A. living wall, minimal dwelling unit The window area defines the free space. The wall with a width of 130cm turns into a living wall. Needed functions can be ‘pulled out‘. The minimal adoptable space (i.e. a kitchen) with its rotating walls enables a combining of the units. The shared space forces the occupants to engage with each other. This builds also a basis for social interaction. B. grid The area is overlayed by a 30x30cm grid, with a gap of 3.2cm, the material thickness of the rotating elements. C. fixed wall element Towards the window, the bed as well the minimal living is situated. These two form the fixed element in the cell. On the other end of the wall a thin metal construction builds the stiffening element. D. sliding elements Both end hold steel sliding cabinets. The larger one next to the bed, about 60cm deep, holds mainly the cloths, but the storage capabilities are great with its drawers. The oher one located at the other end, follows the grid and is 30cm deep. Again equiped with drawers the use is up to

the occupant.

E. rotating elements The main spatially changing abilities are given by the rotating elements. The shared space, used by both occupans is made in a way to be ‘stored‘ away. A small working table can be found on the sliding element next to the balkony window, as well next to the bed a small bed table. A larger table is found in the area of the shared space. The partition walls that connect the occupants enables the creation of smaller, tinier pocket spaces in the already small flat with its 8.7m2.

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MOVEMENT THREE A building in Xi’an - initial sketches

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a direct connector between the garden of the hotel in the west and the anticipated public space of site no.8. Further the existing fabric of the hotel suggests with its height differing building volumes for a dispersed arrangement of buildings > programme on the site. This ‘point houses/villas’ are arranged according to visibility-axes. One basic type, 9.5x10.5m, respectively half of this type forms the basis for the allocation.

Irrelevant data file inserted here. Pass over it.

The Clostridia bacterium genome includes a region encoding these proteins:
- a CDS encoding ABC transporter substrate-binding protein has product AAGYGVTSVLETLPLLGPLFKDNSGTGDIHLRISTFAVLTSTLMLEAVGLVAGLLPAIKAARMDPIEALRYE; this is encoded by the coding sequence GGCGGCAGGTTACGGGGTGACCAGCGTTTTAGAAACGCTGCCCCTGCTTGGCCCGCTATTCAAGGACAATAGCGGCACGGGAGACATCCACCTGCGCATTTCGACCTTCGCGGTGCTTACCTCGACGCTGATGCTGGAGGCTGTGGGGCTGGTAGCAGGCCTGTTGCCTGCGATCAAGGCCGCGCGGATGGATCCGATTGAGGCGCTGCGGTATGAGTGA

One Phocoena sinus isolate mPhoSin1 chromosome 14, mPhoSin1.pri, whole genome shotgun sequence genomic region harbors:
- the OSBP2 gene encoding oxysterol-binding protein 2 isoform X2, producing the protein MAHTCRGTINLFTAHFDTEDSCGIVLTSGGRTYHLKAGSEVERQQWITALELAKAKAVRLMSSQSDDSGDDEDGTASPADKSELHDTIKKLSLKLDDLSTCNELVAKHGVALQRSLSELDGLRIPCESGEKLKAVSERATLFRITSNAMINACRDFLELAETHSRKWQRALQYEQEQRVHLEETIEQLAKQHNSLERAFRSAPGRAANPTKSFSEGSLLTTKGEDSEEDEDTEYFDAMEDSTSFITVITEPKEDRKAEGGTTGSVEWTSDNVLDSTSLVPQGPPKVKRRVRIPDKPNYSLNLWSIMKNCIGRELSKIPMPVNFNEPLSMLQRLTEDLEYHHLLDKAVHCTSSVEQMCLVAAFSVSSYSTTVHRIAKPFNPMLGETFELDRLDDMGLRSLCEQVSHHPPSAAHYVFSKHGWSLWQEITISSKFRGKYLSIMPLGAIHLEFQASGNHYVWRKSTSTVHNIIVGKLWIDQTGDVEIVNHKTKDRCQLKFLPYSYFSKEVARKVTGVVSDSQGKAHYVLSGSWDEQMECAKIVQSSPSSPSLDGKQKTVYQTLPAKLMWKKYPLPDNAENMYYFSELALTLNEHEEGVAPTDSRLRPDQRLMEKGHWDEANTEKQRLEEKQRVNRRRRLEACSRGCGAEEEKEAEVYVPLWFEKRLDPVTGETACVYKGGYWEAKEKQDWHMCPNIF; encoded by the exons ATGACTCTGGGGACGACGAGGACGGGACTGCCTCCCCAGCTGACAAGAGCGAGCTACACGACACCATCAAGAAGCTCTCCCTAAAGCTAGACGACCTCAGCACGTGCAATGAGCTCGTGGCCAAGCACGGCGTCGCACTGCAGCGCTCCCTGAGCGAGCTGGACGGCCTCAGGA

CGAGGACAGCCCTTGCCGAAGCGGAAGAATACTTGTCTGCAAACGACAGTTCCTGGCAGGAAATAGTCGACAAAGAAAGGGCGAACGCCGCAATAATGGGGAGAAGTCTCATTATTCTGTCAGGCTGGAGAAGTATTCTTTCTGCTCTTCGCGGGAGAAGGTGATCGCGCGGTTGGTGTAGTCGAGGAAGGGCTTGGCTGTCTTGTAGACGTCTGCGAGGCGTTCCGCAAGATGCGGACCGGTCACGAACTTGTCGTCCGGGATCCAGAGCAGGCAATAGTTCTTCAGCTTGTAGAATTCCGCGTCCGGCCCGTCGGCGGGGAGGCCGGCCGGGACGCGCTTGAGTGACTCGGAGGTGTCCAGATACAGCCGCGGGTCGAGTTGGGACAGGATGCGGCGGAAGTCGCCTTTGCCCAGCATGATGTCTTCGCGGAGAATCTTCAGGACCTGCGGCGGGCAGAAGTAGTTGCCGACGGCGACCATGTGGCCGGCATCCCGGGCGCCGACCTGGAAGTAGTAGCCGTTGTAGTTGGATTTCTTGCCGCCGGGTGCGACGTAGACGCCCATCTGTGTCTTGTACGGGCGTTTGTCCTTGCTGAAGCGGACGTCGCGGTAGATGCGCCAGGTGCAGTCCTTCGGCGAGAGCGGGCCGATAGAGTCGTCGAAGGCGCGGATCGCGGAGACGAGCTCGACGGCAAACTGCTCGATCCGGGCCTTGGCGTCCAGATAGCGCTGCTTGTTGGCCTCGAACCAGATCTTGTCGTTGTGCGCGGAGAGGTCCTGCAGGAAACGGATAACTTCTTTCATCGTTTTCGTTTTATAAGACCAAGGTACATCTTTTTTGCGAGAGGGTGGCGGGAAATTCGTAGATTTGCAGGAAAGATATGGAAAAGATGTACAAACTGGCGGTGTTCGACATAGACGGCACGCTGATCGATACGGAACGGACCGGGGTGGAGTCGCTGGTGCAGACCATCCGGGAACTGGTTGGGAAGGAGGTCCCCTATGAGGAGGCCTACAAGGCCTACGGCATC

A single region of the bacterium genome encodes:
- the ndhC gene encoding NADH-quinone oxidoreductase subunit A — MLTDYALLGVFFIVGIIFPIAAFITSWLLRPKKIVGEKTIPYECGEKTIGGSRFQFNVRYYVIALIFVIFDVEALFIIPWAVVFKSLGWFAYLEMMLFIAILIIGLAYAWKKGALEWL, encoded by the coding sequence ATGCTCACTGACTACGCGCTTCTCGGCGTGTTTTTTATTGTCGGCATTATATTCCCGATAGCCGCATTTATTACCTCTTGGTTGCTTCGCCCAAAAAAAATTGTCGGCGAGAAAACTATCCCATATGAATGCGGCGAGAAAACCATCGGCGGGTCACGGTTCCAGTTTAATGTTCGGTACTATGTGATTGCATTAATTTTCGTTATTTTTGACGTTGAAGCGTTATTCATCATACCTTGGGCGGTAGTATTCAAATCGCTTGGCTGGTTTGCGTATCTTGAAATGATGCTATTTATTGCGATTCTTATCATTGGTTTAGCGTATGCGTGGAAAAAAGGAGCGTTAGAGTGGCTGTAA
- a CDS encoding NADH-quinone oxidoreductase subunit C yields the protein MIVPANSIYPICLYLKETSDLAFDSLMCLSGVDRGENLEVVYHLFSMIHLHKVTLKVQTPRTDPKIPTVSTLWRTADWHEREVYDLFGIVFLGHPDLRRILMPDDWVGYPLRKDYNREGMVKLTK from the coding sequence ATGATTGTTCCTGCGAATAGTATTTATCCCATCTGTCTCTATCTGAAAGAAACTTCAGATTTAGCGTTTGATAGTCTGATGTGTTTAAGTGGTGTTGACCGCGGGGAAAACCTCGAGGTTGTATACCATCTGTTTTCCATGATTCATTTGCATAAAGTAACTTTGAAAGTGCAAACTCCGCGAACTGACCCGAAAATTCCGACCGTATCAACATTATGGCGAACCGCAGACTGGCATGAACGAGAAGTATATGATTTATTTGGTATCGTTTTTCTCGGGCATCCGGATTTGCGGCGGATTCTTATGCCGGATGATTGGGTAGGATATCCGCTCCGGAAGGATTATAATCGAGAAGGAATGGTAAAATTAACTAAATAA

A structure in Xi’an The site lies inbetween the existing hotel and the site no.8. With a highly frequented highway in the south and a road in the north of the project area which is currently used mainly by the students of the dormitory - the site has a valocity definition in its N/S-axis. North = slow, south = fast. This notion is expressed in the placing of a thin ‘slab’ building (10x90m) towards the highway. Blocking the highway, the slab building acts also as

While the slab building serves for the more public related functions and houses a restaurant as well as a public space on the top floors. The rest is being use by the administration of the university and conference rooms, ect. The cirrculation thereby serves as the main structural element and is situated in the centre of the slab. The point houses are on the ground floor open for little shops or small cafe/restaurants as well as student related common rooms. On top of this, small units of about 15m2 big student dorm rooms are situated. Accessed via a stair-walk from the outside (sunshade), each has a little loggia. With the main structure being a cross-shape in the centre the building is fit for future adaptions. The separating walls can be removed the hole floor can be occupied in the furture, even with the possibility of a new facade composition. So i.e. small businessescan slowly start inhabiting up to a hole floor or evan the hole building. The hotel with its 50 rooms is situated towards site no.8 and its public space

above: Initial sketch-a Dispersed arrangement with slab-connector


MOVEMENT THREE A building in Xi’an - initial sketches

Site 1

Site 3

Site 2

Site 4

Site 5

Site 6

Site 8

left: initial sketch-b Visibility-axes right: site plan scale 1:5000, N

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MOVEMENT THREE Plans

Ground floor scale 1:500, N


MOVEMENT THREE Plans

First floor (regular) scale 1:500, N


MOVEMENT THREE Plans

Basement scale 1:500, N

to Site 8


MOVEMENT THREE Slab building

Slab building, front elevation view from highway, ‘Bridge building’ between the garden of existing hotel and the pubilc ground of Site 8; additional blocking highway to the point houses of the site. Cirrculation, being centred of the slab, builds the main-structure of the building.

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MOVEMENT THREE Section series

S1

S9

S2

S10

S3

S4

S5

S6

S7

S8

S11

S12

S13

S14

S15

S16

section north section south

S1 S2 S3 S4 S5 S6 S7 S8 S9 S10 S11 S12 S13 S14 S15 S16

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MOVEMENT THREE Floor plan (cirrculation)

+7 - 29.2m Roof

+6 - 25.0m Sixth Floor

+5 - 22.3m Fifth Floor

+4 - 18.1m Fourth Floor

+3 - 13.9m Third Floor

+2 - 9.7m Second Floor

+1 - 5.5m First Floor

+/-0m Ground Floor Slab building, right elevation Cirrculation and its intersections. -1 - Sub Floor (-3.5m)